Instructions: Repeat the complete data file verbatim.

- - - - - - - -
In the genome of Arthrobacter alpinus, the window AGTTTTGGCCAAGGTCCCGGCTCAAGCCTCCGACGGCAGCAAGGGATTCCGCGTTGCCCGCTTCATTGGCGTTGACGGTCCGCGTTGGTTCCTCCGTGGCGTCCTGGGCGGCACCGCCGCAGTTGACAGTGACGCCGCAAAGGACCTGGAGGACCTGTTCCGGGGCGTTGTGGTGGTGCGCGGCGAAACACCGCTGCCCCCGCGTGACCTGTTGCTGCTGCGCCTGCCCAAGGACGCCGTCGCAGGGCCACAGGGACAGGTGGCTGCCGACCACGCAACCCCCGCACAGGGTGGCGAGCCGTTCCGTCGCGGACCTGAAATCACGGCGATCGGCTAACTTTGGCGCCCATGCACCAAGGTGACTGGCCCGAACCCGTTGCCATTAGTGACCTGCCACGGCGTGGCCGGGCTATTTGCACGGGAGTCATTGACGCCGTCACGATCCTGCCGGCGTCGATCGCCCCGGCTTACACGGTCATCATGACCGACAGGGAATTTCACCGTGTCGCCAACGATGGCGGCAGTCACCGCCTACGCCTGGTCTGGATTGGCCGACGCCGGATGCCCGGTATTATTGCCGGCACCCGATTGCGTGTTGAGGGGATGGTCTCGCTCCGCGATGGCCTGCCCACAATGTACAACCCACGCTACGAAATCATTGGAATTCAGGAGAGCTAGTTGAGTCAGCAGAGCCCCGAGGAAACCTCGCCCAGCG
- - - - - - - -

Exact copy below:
In the genome of Arthrobacter alpinus, the window AGTTTTGGCCAAGGTCCCGGCTCAAGCCTCCGACGGCAGCAAGGGATTCCGCGTTGCCCGCTTCATTGGCGTTGACGGTCCGCGTTGGTTCCTCCGTGGCGTCCTGGGCGGCACCGCCGCAGTTGACAGTGACGCCGCAAAGGACCTGGAGGACCTGTTCCGGGGCGTTGTGGTGGTGCGCGGCGAAACACCGCTGCCCCCGCGTGACCTGTTGCTGCTGCGCCTGCCCAAGGACGCCGTCGCAGGGCCACAGGGACAGGTGGCTGCCGACCACGCAACCCCCGCACAGGGTGGCGAGCCGTTCCGTCGCGGACCTGAAATCACGGCGATCGGCTAACTTTGGCGCCCATGCACCAAGGTGACTGGCCCGAACCCGTTGCCATTAGTGACCTGCCACGGCGTGGCCGGGCTATTTGCACGGGAGTCATTGACGCCGTCACGATCCTGCCGGCGTCGATCGCCCCGGCTTACACGGTCATCATGACCGACAGGGAATTTCACCGTGTCGCCAACGATGGCGGCAGTCACCGCCTACGCCTGGTCTGGATTGGCCGACGCCGGATGCCCGGTATTATTGCCGGCACCCGATTGCGTGTTGAGGGGATGGTCTCGCTCCGCGATGGCCTGCCCACAATGTACAACCCACGCTACGAAATCATTGGAATTCAGGAGAGCTAGTTGAGTCAGCAGAGCCCCGAGGAAACCTCGCCCAGCG